Aurora mayor touts Geauga Lake plans, trail, recreation center, theater

Aurora Mayor Ann Womer Benjamin delivers the State of the City address on Wednesday, Feb. 21, 2024, at the Bertram Inn and Conference Center in Aurora.
Aurora Mayor Ann Womer Benjamin delivers the State of the City address on Wednesday, Feb. 21, 2024, at the Bertram Inn and Conference Center in Aurora.

Plans to transform the former Sea World and Geauga Lake properties into a public park, a potential recreation center, the Aurora Trail and a return of a movie theater to the city were just a few of the topics Aurora Mayor Ann Womer Benjamin addressed in her State of the City address.

In her address Wednesday at the Bertram Inn & Conference Center, Womer Benjamin also paid tribute to city staff and county officials, as well as a list of businesses that expanded over the past year or announced plans to do so. They included LayerZero and A.I.M., which both intend to expand their existing Aurora factories.

"These things don't happen without significant investment of time and effort of the city and our development partners," she said.

What about the recreation center?

Womer Benjamin said a recreation center for Aurora is still under review.

A demand study was conducted in 2021, and Womer Benjamin created an ad hoc recreation center committee in 2022. It will oversee and evaluate the feasibility study recently approved by council. The committee also will review alternatives and solicit public comments.

"This is not a light undertaking," she said.

She noted that the committee must evaluate a number of factors, including costs, feasibility and the willingness of voters to support a levy. The city, she noted, must be careful to avoid sharing a ballot with the Aurora City Schools, which plans to seek a bond issue in November to build a new high school.

Aurora Mayor Ann Womer Benjamin delivers the State of the City address Wednesday, Feb. 21, 2024, at the Bertram Inn and Conference Center in Aurora.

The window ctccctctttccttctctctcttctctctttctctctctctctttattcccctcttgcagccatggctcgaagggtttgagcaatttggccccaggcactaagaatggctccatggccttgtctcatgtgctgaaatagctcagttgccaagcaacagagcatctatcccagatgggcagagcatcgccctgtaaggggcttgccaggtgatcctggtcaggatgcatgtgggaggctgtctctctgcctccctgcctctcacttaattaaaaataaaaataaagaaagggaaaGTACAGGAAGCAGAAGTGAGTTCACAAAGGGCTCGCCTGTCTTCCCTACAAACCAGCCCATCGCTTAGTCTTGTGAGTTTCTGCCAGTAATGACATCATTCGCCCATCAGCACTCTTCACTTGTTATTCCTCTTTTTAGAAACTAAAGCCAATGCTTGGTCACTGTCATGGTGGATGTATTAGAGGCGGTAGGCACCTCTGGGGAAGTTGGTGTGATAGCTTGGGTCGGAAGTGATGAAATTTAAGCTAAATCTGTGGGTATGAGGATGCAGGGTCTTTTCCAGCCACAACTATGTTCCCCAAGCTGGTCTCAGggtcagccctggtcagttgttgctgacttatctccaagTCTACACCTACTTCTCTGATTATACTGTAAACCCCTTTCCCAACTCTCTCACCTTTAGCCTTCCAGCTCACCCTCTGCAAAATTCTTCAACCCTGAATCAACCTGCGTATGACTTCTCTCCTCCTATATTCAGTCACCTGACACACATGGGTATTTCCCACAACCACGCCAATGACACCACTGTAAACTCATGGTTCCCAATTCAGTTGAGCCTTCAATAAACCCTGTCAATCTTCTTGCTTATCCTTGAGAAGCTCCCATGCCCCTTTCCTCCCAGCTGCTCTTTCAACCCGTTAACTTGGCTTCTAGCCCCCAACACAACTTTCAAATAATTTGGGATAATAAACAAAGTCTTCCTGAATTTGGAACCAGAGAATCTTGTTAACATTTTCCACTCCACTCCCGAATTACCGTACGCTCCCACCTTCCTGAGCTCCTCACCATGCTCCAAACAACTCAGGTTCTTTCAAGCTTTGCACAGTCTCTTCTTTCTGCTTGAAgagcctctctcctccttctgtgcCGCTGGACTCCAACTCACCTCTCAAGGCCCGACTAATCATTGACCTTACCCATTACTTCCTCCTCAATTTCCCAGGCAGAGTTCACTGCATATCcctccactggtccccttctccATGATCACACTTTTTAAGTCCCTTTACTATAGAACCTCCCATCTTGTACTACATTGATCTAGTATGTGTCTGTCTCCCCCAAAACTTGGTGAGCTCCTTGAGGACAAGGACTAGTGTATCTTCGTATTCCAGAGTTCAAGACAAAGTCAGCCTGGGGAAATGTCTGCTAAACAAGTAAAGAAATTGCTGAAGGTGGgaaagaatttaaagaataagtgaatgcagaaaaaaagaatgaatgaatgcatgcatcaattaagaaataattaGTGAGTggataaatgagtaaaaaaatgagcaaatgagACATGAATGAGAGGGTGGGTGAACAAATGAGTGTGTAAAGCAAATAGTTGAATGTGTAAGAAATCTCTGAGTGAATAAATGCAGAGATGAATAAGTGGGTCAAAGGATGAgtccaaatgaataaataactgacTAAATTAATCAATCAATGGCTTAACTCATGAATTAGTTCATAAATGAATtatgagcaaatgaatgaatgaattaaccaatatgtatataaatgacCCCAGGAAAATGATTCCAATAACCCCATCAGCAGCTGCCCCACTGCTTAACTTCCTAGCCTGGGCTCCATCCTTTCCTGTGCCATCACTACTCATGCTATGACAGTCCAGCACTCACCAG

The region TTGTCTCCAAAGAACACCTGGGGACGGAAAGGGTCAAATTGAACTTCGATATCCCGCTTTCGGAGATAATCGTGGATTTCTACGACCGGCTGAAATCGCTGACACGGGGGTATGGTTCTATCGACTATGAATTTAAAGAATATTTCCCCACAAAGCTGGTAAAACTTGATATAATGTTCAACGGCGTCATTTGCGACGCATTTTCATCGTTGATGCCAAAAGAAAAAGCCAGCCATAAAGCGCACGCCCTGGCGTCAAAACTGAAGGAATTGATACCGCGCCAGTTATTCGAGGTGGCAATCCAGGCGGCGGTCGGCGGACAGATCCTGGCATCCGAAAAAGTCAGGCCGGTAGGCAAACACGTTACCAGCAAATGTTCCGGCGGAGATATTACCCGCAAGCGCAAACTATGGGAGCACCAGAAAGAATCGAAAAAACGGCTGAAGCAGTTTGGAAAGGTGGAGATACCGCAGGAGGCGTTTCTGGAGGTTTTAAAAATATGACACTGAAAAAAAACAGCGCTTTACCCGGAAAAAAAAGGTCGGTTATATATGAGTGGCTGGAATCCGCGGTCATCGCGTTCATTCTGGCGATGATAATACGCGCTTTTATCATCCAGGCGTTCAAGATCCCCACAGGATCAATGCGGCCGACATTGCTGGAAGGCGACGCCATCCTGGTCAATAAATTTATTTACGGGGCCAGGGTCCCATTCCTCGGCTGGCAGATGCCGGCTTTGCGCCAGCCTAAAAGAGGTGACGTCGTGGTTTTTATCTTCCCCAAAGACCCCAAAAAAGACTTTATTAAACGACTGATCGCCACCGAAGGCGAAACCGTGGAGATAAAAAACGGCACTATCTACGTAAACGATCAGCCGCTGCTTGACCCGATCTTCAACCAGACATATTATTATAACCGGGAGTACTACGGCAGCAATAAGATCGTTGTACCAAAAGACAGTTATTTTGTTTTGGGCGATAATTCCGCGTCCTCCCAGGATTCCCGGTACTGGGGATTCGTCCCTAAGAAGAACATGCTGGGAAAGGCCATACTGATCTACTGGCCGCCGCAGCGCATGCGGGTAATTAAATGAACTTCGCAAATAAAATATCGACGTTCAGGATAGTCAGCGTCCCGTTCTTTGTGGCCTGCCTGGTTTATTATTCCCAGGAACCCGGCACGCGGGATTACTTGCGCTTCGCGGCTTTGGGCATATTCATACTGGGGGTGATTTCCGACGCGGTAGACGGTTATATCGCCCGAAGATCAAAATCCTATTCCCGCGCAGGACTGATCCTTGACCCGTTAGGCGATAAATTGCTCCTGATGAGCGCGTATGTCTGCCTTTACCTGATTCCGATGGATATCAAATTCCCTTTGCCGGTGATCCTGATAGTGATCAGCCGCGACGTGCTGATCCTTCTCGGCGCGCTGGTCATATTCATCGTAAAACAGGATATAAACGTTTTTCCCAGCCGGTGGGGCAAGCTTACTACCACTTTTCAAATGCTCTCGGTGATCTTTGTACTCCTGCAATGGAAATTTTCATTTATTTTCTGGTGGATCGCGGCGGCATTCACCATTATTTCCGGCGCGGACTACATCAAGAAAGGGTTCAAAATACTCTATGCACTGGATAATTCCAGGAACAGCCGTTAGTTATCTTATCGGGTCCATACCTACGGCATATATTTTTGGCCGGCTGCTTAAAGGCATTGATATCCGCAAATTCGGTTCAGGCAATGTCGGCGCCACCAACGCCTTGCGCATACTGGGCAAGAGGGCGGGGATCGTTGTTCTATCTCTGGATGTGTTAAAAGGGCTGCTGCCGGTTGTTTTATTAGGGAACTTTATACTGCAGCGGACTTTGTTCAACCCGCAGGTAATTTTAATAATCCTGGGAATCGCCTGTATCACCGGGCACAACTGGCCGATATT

Aurora Mayor Ann Womer Benjamin delivers the State of the City address Wednesday, Feb. 21, 2024, at the Bertram Inn and Conference Center in Aurora.

Aurora Trail

Last month, Aurora secured $500,000 for the Aurora Trail Phase One project through the Ohio Department of Natural Resources' Clean Ohio Trails Fund grant program. Phase One is a 2.8-mile, 10-foot wide, asphalt trail that will run from Chamberlain Road in Mantua to State Route 82 in Aurora’s historic Station District.

Construction is to begin this year.

What's the latest with Geauga Lake?

The mayor acknowledged that Geauga Lake is a frequent question among residents. In June, the city announced its intention to buy the 40-acre former Sea World property, as well as the 53-acre Geauga Lake property, and turn them into a park.

Womer Benjamin said city officials are still working out issues related to the purchase. A "conceptual plan" for the park is being finalized, including utility infrastructure.

Theater to open again in city

The mayor said the return of a movie theater to Aurora is among the city's most exciting developments.

Atlas Cinemas plans to take over the former Cinemark movie theater at 140 Barrington Town Square in the Barrington Plaza. The former Cinemark theater, which opened in 2003, closed in 2020 because of the COVID-19 pandemic and never reopened.

"We are very excited," she said.

Resolving flooding

Last year, Aurora received a grant from the Federal Emergency Management Agency of more than $2 million to purchase flood-prone homes in the Geauga Lake neighborhood. FEMA said last year that the grant will fund the acquisition and demolition of 11 flood-prone residential structures and the acquisition of one flood-prone vacant parcel.

Womer Benjamin said the city is hiring a consultant, who will be charged with creating a stormwater mitigation plan.

New high school might be on November ballot

Wednesday's event also served as Aurora City Schools' "State of the Schools" address. The district is looking to move forward with a new high school building.

Superintendent Mike Roberto said the project would replace Craddock Elementary School with a new high school, then move younger students to existing buildings within the district. A bond issue is expected to go before voters in November.

A number of community meetings are planned in late April and early May to discuss the project.

"Although there is a long way to go, and much work to be done, we are excited for the journey," Roberto said.

A renewal levy will go before voters March 19, he said. The levy is not a tax increase, and would bring in the same amount of money it did when it was first approved in 1982. Because new homes have been built in the district, the cost of the levy to individual taxpayers has gone down, Roberto said.

Reporter Diane Smith can be reached at 330-298-1139 or dsmith@recordpub.com.

This article originally appeared on Record-Courier: Aurora mayor touts Geauga Lake plans, trail, business growth in State of the City